}

/**

* Parse the response body into a Document

* */

def Document parsePayload(String payload) {

     if(payload == null || payload.length() < 1){

          log.logErrors(LogMessage.TechnicalError, “Cannot parse empty payload.”);

                  return null;

     }

     InputStream inputStream = new ByteArrayInputStream(payload.getBytes(StandardCharsets.UTF_8));

     InputSource inputSource = new InputSource(inputStream);

     DocumentBuilder parser;

     try {

          parser = DocumentBuilderFactory.newInstance().newDocumentBuilder();

  

          return parser.parse(inputSource);

     } catch (ParserConfigurationException e) {

          log.logErrors(LogMessage.TechnicalError, “Parser creation failed”);

                  return null;

     } catch (SAXException e) {

          log.logErrors(LogMessage.TechnicalError, “Response parsing failed”);

                  return null;

     }

}

def Document refactorDocument(Document document){

     if(document == null){

          log.logErrors(LogMessage.TechnicalError, “Failed to load document”);

                  return;

     }

     //find nodes

     Node resultsElement = document.getFirstChild();

     NodeList childrenOfResults = resultsElement.getChildNodes();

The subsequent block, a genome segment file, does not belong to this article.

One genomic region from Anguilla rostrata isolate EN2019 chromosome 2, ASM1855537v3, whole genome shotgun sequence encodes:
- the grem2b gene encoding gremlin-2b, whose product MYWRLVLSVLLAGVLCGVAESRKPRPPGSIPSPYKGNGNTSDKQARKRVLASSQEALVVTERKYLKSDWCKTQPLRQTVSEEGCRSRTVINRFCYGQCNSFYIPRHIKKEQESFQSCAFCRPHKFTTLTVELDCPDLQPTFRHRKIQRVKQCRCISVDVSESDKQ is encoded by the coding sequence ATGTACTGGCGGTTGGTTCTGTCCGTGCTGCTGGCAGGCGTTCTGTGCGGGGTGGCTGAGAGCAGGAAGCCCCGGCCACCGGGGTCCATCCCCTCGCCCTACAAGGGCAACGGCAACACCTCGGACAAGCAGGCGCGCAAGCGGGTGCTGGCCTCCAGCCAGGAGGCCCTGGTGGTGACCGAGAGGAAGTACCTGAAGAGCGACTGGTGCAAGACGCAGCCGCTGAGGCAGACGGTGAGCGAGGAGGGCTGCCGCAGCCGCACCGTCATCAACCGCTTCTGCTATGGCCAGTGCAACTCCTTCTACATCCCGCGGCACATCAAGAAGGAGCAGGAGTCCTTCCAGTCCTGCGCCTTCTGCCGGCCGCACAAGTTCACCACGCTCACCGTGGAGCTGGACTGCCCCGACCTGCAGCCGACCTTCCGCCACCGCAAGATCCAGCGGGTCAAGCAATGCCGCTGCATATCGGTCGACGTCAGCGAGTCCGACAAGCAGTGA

// rename the root node: <results xmlns=”http://gisgraphy.com“>

     document.renameNode(resultsElement, resultsElement.getNamespaceURI(), “StreetSet”);

     // remove xmlns-attribute from root node: example: <results xmlns=”http://gisgraphy.com“>

     NamedNodeMap attributesMap = resultsElement.getAttributes();

     if(attributesMap.getNamedItem(“xmlns”) != null){

          try {

               attributesMap.removeNamedItem(“xmlns”);

          } catch (DOMException e) {

               log.logErrors(LogMessage.TechnicalError, “Failed to remove attrib.”);

          }

     }

     // nodes to delete:

     Node numNode;

     Node qtNode;

     // rename all nodes of the REST service:   <result>…

     for(int i = 0; i < childrenOfResults.getLength(); i++){

          Node childNode = childrenOfResults.item(i);

          String nodeName = childNode.getNodeName();

  

          if(nodeName.equals(“numFound”)){ // store for later deletion

               numNode = childNode;

          } else if(nodeName.equals(“QTime”)){ // store for later deletion

               qtNode = childNode;

          } else{ // rename this node

               document.renameNode(childNode, childNode.getNamespaceURI(), “Street”);

          }

     }

     // delete undesired nodes <numFound>50</numFound> and <QTime>..</QTime>

        if(numNode != null){

          resultsElement.removeChild(numNode);

     }

     if(qtNode != null){

          resultsElement.removeChild(qtNode)     

     }

     // done with refactoring

     return document;

}

/**

* Transforms the specified document into a String representation.

* Removes the xmldeclaration (<?xml version=”1.0″ ?>)

* @param encoding should be UTF8 in most cases

*/

def String transformToString(Document document, String encoding) {

     if (document == null) {

          log.logErrors(LogMessage.TechnicalError, “Document is null.”);

                  return null;

     }

     // create the transformer